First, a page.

GERMANY’S Monopolies Commission has warned that the €7.5bn equity increases provided to German Rail (DB) in 2019 and 2020 may lead to distortions of competition in the railway sector. The commission says this could have been better used to instead subsidise track-access charges for all operators.
The biennial report, the commission’s eighth on the rail industry, says that while competition has improved in the freight and regional transport markets, DB continues to hold a strong monopoly over long-distance services with a market share of more than 96%.
The commission says the federal government’s decision to provide the €7.5bn equity increase over two years for DB for infrastructure development and to cover losses during the Covid-19 pandemic is understandable, but risks distorting competition as the lack of vertical separation within the group meant there is no guarantee the funding will not be used to subsidise DB’s commercial operators. The commission instead called for track access charges to be subsidised and the temporary reimbursement of lost revenue for all operators.
The commission again called for infrastructure management to be legally separated from the wider DB group. If there is no political will to do this, the commission says the organisational independence and economic transparency of DB Networks should at least be strengthened. The report also highlights that the profit and loss transfer agreements within DB pose a risk to competition if the profits are transferred within the group instead of being passed on to the federal government.
The commission also reviewed the Further Development of Railway Regulatory Law act, which came into force in June and provides a legal basis for the introduction of the “Deutschland Takt” national regular timetable. The commission says that a tendering or concession model could be introduced during the development of the timetable, which would provide for regular hourly or half-hourly trains, to ensure that services are allocated in a competition-neutral way.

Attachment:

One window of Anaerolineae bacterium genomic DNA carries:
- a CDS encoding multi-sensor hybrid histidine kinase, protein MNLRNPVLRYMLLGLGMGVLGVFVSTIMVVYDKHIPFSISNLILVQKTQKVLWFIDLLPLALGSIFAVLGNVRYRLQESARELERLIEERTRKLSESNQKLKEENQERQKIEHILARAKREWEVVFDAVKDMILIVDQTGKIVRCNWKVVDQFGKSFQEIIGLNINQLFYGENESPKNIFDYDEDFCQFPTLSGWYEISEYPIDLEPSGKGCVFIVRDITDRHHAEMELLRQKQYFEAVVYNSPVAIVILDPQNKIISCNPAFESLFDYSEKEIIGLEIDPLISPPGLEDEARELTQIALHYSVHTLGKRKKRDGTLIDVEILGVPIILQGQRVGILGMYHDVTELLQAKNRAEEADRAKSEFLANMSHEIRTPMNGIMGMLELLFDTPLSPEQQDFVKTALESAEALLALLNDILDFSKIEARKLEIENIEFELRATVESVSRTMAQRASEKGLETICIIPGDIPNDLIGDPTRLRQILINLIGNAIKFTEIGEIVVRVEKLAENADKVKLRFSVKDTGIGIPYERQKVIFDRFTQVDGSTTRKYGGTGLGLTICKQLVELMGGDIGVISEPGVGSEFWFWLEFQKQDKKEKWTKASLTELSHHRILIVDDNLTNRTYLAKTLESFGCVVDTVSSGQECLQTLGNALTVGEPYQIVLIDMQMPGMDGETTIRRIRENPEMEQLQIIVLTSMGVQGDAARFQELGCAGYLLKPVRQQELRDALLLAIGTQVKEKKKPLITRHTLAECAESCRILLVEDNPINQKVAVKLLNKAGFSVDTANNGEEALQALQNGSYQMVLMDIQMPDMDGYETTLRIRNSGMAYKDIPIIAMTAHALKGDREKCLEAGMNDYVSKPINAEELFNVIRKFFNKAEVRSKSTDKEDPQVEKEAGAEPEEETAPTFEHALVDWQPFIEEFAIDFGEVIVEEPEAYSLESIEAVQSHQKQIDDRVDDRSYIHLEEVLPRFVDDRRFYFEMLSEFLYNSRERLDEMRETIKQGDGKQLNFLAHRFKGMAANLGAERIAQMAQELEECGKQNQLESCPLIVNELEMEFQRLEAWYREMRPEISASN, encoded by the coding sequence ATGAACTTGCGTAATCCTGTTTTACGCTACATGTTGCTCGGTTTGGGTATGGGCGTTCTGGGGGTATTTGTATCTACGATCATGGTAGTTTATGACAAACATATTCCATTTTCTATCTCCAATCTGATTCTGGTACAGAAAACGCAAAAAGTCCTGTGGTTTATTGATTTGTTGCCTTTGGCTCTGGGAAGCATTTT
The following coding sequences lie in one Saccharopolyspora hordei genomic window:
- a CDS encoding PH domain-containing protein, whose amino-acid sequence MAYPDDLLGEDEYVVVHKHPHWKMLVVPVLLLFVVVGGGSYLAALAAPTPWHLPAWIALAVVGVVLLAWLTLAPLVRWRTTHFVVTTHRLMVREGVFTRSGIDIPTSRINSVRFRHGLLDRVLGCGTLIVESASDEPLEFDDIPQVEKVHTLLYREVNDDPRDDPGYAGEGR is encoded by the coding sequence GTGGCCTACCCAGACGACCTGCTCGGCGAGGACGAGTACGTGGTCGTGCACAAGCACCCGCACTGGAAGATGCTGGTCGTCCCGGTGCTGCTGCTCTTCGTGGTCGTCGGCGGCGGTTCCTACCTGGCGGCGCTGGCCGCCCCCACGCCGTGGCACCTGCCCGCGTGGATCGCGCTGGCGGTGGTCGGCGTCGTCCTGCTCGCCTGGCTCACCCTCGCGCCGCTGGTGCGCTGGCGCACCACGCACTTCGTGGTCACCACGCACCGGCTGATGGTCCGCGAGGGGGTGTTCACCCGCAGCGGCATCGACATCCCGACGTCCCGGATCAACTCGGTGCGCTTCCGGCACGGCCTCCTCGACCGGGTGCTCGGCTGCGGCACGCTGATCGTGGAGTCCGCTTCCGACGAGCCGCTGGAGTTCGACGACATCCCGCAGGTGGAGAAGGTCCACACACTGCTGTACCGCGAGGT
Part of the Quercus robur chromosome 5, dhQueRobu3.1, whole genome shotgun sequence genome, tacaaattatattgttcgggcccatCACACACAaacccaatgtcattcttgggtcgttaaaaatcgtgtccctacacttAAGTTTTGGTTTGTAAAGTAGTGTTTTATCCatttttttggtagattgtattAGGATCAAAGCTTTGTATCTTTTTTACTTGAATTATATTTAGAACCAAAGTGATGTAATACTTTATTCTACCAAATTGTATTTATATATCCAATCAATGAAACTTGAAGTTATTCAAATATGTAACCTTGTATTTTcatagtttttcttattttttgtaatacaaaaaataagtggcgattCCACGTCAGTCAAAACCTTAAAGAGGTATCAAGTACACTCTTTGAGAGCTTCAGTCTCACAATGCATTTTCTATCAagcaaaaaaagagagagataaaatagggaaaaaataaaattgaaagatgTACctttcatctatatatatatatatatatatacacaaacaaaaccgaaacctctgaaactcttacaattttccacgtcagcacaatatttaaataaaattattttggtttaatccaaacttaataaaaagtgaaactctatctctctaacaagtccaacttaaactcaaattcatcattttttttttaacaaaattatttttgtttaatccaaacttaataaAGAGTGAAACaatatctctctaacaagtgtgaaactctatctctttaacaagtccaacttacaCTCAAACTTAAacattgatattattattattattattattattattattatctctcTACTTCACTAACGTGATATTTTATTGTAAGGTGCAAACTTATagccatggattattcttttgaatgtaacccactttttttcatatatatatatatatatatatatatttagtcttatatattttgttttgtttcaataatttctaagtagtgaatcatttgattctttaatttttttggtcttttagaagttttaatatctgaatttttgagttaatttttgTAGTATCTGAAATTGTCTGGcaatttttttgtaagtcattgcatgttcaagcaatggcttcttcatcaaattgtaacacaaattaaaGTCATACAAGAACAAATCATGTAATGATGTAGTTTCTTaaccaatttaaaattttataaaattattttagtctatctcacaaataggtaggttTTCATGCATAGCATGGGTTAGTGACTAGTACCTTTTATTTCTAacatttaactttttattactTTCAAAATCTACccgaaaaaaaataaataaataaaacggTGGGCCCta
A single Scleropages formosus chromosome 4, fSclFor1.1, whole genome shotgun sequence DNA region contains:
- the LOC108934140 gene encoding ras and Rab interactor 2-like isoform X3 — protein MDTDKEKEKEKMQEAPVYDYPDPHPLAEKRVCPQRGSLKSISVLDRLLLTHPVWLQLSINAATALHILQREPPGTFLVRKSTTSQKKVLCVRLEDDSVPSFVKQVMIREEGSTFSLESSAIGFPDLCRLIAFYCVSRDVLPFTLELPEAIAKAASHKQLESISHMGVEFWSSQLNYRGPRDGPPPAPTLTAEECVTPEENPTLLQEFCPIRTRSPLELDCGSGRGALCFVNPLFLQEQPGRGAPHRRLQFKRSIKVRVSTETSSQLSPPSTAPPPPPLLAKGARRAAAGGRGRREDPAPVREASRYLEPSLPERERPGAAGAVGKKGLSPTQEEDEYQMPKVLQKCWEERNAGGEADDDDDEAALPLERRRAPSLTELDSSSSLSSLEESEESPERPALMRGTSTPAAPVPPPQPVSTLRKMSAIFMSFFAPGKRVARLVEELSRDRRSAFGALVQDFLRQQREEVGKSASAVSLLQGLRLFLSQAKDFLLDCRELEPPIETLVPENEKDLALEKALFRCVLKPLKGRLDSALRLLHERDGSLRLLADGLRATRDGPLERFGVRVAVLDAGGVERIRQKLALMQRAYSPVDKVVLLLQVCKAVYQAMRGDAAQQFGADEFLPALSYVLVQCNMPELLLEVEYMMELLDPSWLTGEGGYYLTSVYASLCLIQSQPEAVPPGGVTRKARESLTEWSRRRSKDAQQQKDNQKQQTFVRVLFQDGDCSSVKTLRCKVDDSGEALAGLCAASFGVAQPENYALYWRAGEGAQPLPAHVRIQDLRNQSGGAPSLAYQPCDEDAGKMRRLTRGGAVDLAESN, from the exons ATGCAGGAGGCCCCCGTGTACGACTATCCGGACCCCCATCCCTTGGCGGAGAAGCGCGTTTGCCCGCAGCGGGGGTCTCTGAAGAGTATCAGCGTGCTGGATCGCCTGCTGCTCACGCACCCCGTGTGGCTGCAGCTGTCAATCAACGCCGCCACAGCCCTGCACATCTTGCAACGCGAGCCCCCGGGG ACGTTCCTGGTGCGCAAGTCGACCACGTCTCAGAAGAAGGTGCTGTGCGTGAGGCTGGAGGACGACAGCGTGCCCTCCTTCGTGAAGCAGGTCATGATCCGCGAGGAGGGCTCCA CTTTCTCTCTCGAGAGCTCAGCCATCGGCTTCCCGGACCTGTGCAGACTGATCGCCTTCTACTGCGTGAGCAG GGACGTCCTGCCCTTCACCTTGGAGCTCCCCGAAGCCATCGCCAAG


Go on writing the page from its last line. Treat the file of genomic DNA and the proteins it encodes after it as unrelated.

“The Deutschland Takt is a huge opportunity for the mobility transition, but only if it does not become a DB Takt,” says Monopolies Commission chairman, Dr Jürgen Kühling.
The commission also called for the improved dissemination of real-time data such as delays, disruptions and cancellations, to make online platforms more attractive for passengers booking tickets. “Existing distortions of competition in pricing, online distribution and vehicle procurement make it particularly difficult for new market participants to establish themselves on the transport and distribution markets,” the commission says.
The commission also highlights the opportunity to optimise track-access charges to improve the frequency of services. Operators are currently charged per track-km, which the commission says incentivises them to run longer trains which providing a certain level of capacity at a lower frequency to reduce costs. The commission instead proposes that track access charges should be levied based on train capacity, which it says could create incentives for a higher service frequency on under-used railways.
“It is now all the more important that the federal government draws the right conclusions in the coming legislative period and implements the proposals of its own, independent advisory body as quickly as possible,” says Mofair president, Mr Tobias Heinemann. “This is the only way to further strengthen the rail sector and make a positive contribution to the fight against climate change.”
The report was developed following discussions with DB, FlixTrain, Mofair, The Federal Association of Rail Transport, Initiative Deutschland-Takt, Network of European Railways (NEE), the Tariff Association of the Federally Owned and Non-Federally Owned Railways in Germany, and the Federation of German Consumer Organisations, well as the Federal Network Agency, the Federal Cartel Office, the Federal Ministry of Transport and Digital Infrastructure, the Federal Court of Auditors and other associations.